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'PREPPING' YOUR BOAT FOR SUMMER WATERS? FOUR STEPS TO PERFECT BOTTOM PAINTING

 'PREPPING' YOUR BOAT FOR SUMMER WATERS?
 FOUR STEPS TO PERFECT BOTTOM PAINTING
 ROCKAWAY, N.J., March 10 /PRNewswire/ -- You'll soon be enjoying another summer of boating -- but before the fun can begin, there's work to be done. And of all the chores awaiting you, none is more critical than bottom painting.
 A quality bottom paint protects the hull against marine growth and fouling -- algae, barnacles, etc. which cause drag and waste fuel.
 And the most critical step in bottom painting is proper surface preparation. "It's arduous and time-consuming," says Jim McCarthy, technical director of Pettit Paint Co., a leading manufacturer of marine paints and finishes. "But paint adhesion failure can be directly traced to improper surface preparation."
 McCarthy recommends a four-step application procedure:
 1. Clean/dewax. Every boat with a bare fiberglass bottom will have some contamination (mold, oil, etc.) which will affect adhesion. The bottom should be wiped down thoroughly with a fiberglass dewaxer or a brushing thinner. Be sure, he warns, to cover every inch of the surface; contamination is typically not visible to the eye. Be careful when applying; dewaxer won't hurt gelcoat, but it will affect painted top sides.
 2. Sand. Never sand without dewaxing first. If you do, the sanding will imbed the contaminants into the sanding scratches, making them virtually impossible to remove. Using 80 or 100 grit sandpaper, sand the entire bottom until the gelcoat is a frosty, dull surface. If you don't do a thorough job, the paint will not bond to the gelcoat; a blistering or peeling of the antifouling paint will occur sometime during the season.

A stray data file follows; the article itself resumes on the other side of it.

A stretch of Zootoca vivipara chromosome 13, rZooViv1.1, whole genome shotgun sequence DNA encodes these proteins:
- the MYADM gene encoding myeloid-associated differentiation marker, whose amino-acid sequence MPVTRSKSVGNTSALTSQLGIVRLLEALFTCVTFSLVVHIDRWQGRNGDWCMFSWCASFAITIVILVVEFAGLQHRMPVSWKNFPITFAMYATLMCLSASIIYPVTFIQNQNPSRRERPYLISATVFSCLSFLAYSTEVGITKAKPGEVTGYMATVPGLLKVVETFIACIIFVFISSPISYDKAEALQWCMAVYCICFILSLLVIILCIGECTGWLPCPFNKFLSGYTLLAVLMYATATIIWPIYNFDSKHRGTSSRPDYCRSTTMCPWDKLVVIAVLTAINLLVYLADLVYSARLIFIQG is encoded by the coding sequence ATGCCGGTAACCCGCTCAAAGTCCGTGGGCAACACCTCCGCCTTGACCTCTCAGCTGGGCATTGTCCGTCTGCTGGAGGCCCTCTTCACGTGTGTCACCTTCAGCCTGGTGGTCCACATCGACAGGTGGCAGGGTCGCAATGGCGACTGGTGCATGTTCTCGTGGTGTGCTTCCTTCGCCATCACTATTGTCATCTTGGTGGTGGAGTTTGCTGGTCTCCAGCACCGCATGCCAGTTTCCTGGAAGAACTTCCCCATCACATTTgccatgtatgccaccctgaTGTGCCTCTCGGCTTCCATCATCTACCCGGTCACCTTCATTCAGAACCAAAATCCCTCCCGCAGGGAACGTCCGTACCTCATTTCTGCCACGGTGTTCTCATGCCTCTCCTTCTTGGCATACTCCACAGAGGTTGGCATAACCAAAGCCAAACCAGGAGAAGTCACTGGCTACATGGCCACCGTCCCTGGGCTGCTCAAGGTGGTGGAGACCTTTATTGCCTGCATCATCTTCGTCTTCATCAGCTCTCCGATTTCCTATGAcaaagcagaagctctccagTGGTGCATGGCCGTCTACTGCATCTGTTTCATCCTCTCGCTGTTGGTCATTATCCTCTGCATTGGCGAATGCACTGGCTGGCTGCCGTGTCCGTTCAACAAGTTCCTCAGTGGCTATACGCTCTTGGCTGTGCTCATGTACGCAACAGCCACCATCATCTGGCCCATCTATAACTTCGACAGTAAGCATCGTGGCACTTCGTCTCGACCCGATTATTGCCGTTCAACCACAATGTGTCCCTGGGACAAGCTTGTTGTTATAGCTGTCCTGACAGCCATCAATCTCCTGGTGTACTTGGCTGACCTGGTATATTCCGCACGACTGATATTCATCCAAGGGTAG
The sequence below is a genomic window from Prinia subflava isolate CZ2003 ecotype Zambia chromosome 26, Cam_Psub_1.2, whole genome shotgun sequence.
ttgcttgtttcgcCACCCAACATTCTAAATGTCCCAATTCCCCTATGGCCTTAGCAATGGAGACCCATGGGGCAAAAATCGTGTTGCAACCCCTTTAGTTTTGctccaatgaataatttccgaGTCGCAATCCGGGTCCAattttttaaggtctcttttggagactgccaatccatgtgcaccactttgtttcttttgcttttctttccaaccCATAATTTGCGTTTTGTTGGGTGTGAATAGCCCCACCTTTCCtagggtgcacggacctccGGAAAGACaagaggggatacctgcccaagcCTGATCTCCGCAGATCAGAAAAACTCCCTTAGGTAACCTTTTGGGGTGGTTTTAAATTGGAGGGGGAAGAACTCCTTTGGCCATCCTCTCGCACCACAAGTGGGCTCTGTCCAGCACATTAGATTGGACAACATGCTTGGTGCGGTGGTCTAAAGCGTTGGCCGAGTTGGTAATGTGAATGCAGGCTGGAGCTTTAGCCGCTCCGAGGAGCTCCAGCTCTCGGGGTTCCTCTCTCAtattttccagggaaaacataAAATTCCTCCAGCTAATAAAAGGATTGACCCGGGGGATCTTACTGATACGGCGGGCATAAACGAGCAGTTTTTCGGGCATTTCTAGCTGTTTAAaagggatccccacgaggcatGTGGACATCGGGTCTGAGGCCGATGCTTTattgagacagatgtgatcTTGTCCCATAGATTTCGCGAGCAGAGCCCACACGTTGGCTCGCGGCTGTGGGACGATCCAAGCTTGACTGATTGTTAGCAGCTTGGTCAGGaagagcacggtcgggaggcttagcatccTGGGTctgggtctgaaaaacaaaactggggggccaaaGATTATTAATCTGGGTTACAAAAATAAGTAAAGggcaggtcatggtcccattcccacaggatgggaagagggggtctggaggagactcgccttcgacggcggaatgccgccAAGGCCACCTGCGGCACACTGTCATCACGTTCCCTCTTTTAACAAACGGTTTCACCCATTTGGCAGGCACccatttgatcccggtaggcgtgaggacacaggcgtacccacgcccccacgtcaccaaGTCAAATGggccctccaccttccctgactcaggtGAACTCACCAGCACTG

Note: Do not sand if you have an anti-blister warranty. Apply a sandless primer after dewaxing, and let dry for one to four hours before applying paint.
 3. Clean/dewax. A second dewaxing is additional insurance against any contaminants the first dewaxing may have missed. And it will remove the dust generated from sanding.
 4. Paint. Be sure to choose the correct paint for the waters you'll be frequenting. For example, McCarthy points out that warm tropical waters with intensive fouling require a paint with a higher level of cuprous oxide. Stir thoroughly before and during painting because cuprous oxide settles. Never thin more than 10 percent. Thinning reduces the thickness of the paint film and reduces anti-fouling longevity. Use a brush or roller that is lint-free, and apply the paint at an ambient temperature of 50 degrees or higher. Since copper leaches out of the paint while in the water, two coats are better than one, advises McCarthy, especially for boats in areas with long boating seasons. And always follow the manufacturer's directions.
 Boats with pre-painted bottoms require a different procedure.
 1. Power wash at end of season to remove slime.
 2. Not all paints are compatible. Test the new paint in a small area. The paint will bubble or crack if it is not compatible, in which case you'll have to remove the old paint by sanding or scraping. Even if the paints are compatible, the existing coat should be lightly sanded to remove peeling or bubbles.
 3. After sanding, wipe down with a dewaxer to remove dust and contaminants.
 4. Apply paint according to the manufacturer's directions. Remember to keep a record of the type of paint used.
 Good surface preparation can assure proper adhesion of antifouling bottom paint, McCarthy emphasizes. "With some extra time and attention, you can extend your boating season and your boat's useful life by keeping the bottom of your boat growth-free."
 For a free booklet on care and maintenance of all boat surfaces, write to: Jim McCarthy, technical director, Pettit Paint Co., Inc., 36 Pine St., Rockaway, N.J. 07866.
 -0- 3/10/92
 /CONTACT: Jim McCarthy of Pettit Paint Co., 201-625-3100; or Steve Cardone of Potter Hazlehurst, 401-885-4300, for Pettit Paint/ CO: Pettit Paint Co., Inc. ST: New Jersey IN: LEI MAR SU:


SM -- NYLFNS6 -- 6677 03/10/92 07:16 EST
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Date:Mar 10, 1992
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